This has been an exciting Tour, unpredictable and filled with dramatic moments.  The French spectators would have liked to see Alaphillipe win the Tour since no Frenchman has won it in 35 years, but, c'est la vie... Jean-Claude Killy, the champion ski racer, said the French love sportsmen and don't really like sports.  I believe that Julian Alaphilippe, a brilliant athlete with great personality, won their hearts, even though he did not finish in first place but in fifth.  The contest is over for 2019, now we have to wait until July 22, 2020, to see the Tour start in Nice, on the French Riviera.  I can't wait ...





 





11 comments:

Starting Over, Accepting Changes - Maybe said...

I don’t know much about the race except that the scenery they pass by is magnificent.

Thérèse said...

Le Tour de France? Je sais que tu es une adepte... j'en ai plus appris en lisant ton billet qu'en écoutant les nouvelles au jour le jour. Et dire qu'il est passé à 500 mètres de la maison...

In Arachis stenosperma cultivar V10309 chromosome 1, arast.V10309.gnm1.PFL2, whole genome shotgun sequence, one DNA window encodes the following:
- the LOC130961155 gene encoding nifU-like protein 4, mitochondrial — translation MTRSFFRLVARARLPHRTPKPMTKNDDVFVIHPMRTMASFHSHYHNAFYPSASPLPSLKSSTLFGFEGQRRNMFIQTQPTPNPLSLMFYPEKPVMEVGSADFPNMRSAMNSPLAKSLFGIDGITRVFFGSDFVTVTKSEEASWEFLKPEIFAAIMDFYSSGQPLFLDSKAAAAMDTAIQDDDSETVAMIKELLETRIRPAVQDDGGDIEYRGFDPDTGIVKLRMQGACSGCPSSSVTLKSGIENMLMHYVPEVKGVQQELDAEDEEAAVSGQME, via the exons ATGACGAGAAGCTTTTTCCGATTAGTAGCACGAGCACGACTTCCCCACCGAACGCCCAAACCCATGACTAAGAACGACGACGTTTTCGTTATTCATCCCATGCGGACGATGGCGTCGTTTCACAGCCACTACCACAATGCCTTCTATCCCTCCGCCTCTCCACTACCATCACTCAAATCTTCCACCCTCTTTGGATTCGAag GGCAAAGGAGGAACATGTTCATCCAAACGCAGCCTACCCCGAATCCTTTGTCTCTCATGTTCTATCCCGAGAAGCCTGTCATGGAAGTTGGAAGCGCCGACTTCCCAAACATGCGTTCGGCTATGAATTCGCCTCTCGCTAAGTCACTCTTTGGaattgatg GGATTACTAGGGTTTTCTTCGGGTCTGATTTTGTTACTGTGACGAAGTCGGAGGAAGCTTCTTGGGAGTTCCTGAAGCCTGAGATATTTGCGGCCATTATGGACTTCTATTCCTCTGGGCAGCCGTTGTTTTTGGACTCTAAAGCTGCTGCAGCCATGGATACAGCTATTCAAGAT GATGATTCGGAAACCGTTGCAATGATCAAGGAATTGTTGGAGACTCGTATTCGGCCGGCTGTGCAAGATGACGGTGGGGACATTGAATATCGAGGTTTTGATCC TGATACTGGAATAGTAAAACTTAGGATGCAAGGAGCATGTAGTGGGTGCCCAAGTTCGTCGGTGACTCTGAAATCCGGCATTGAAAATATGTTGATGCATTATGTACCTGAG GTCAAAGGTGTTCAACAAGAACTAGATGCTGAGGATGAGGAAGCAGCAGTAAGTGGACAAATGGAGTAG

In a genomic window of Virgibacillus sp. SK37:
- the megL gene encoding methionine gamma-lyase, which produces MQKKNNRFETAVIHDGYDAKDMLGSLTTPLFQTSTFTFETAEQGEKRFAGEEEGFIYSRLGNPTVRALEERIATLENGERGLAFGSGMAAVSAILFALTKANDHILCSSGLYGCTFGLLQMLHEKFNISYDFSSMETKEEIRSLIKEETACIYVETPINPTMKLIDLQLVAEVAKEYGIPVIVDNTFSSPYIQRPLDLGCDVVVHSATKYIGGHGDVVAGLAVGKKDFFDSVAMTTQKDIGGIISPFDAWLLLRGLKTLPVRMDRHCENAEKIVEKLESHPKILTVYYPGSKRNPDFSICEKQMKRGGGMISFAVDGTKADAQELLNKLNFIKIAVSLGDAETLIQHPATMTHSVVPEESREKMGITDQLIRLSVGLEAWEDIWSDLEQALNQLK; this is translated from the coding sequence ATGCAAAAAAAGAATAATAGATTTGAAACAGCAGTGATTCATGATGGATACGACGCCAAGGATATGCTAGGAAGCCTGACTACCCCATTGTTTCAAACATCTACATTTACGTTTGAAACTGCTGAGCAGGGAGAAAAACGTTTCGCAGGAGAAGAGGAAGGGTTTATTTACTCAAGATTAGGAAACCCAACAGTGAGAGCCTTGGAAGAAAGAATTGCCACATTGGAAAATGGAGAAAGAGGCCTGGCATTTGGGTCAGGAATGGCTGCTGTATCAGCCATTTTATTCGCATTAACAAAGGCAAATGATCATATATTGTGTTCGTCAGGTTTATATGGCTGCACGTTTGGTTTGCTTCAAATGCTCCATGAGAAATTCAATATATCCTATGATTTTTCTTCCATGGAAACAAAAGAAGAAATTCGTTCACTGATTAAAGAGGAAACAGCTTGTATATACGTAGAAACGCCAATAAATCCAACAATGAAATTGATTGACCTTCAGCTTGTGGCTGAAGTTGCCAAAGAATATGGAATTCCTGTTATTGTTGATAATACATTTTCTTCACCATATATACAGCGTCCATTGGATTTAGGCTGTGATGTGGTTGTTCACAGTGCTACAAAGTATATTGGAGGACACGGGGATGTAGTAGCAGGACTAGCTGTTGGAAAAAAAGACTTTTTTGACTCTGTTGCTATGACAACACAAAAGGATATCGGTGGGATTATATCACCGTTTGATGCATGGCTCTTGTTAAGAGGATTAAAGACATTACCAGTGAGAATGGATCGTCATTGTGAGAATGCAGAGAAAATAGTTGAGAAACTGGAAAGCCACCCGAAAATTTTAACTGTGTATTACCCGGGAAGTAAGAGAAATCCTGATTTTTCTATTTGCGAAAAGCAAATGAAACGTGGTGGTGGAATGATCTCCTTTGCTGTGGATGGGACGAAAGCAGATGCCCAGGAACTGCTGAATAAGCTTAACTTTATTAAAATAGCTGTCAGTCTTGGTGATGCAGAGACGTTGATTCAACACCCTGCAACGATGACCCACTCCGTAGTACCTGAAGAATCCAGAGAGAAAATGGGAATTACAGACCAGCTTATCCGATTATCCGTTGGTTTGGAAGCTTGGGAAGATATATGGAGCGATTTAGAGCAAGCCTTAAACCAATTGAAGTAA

David said...

Hi Vagabonde, Le Tour de France is something that my wife loves to watch...I enjoy the amazing scenery but after an hour or so, I'm done with it. Watching bicycle racing just doesn't do it for me. Its a bit like auto racing in that sense. I prefer golf on TV and college and professional football (certainly not soccer). I guess that its all about what we each grew up with. There is a big bike race here in Knoxville every year that draws a big crowd...which I don't really understand. The best anyone can do is stand in one place and watch the racers go by... I guess that my wife has more sophisticated tastes than I do! Take Care, Big Daddy Dave

DJan said...

I always think of you when I see the Tour on TV, knowing you are watching and enjoying it. Your pictures are wonderful, and I so appreciate the time and effort you expend in showing it to me. :-)